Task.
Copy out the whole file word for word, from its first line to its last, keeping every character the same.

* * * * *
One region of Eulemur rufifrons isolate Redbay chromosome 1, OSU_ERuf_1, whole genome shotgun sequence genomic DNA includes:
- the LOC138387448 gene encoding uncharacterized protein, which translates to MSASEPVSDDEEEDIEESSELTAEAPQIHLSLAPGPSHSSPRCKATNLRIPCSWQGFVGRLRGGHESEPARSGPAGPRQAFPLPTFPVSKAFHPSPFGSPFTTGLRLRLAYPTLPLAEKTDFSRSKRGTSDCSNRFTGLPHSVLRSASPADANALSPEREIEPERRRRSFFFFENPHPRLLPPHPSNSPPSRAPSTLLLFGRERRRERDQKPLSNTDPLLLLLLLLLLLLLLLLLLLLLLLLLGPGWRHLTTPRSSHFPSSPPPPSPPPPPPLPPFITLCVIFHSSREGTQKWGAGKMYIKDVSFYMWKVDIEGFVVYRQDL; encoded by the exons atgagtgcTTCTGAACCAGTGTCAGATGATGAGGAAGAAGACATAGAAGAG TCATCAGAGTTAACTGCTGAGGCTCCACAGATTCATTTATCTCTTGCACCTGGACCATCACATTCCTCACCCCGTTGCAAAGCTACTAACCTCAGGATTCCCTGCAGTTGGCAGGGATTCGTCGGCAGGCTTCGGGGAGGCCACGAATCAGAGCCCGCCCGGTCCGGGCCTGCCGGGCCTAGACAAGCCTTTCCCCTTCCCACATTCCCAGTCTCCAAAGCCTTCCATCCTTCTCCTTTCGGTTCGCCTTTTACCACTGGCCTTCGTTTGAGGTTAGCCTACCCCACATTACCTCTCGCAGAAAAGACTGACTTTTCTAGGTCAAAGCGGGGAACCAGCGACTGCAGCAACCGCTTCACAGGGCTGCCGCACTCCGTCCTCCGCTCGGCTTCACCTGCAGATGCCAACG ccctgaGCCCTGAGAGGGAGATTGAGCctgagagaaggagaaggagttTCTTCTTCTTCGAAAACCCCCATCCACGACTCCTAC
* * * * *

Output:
One region of Eulemur rufifrons isolate Redbay chromosome 1, OSU_ERuf_1, whole genome shotgun sequence genomic DNA includes:
- the LOC138387448 gene encoding uncharacterized protein, which translates to MSASEPVSDDEEEDIEESSELTAEAPQIHLSLAPGPSHSSPRCKATNLRIPCSWQGFVGRLRGGHESEPARSGPAGPRQAFPLPTFPVSKAFHPSPFGSPFTTGLRLRLAYPTLPLAEKTDFSRSKRGTSDCSNRFTGLPHSVLRSASPADANALSPEREIEPERRRRSFFFFENPHPRLLPPHPSNSPPSRAPSTLLLFGRERRRERDQKPLSNTDPLLLLLLLLLLLLLLLLLLLLLLLLLGPGWRHLTTPRSSHFPSSPPPPSPPPPPPLPPFITLCVIFHSSREGTQKWGAGKMYIKDVSFYMWKVDIEGFVVYRQDL; encoded by the exons atgagtgcTTCTGAACCAGTGTCAGATGATGAGGAAGAAGACATAGAAGAG TCATCAGAGTTAACTGCTGAGGCTCCACAGATTCATTTATCTCTTGCACCTGGACCATCACATTCCTCACCCCGTTGCAAAGCTACTAACCTCAGGATTCCCTGCAGTTGGCAGGGATTCGTCGGCAGGCTTCGGGGAGGCCACGAATCAGAGCCCGCCCGGTCCGGGCCTGCCGGGCCTAGACAAGCCTTTCCCCTTCCCACATTCCCAGTCTCCAAAGCCTTCCATCCTTCTCCTTTCGGTTCGCCTTTTACCACTGGCCTTCGTTTGAGGTTAGCCTACCCCACATTACCTCTCGCAGAAAAGACTGACTTTTCTAGGTCAAAGCGGGGAACCAGCGACTGCAGCAACCGCTTCACAGGGCTGCCGCACTCCGTCCTCCGCTCGGCTTCACCTGCAGATGCCAACG ccctgaGCCCTGAGAGGGAGATTGAGCctgagagaaggagaaggagttTCTTCTTCTTCGAAAACCCCCATCCACGACTCCTAC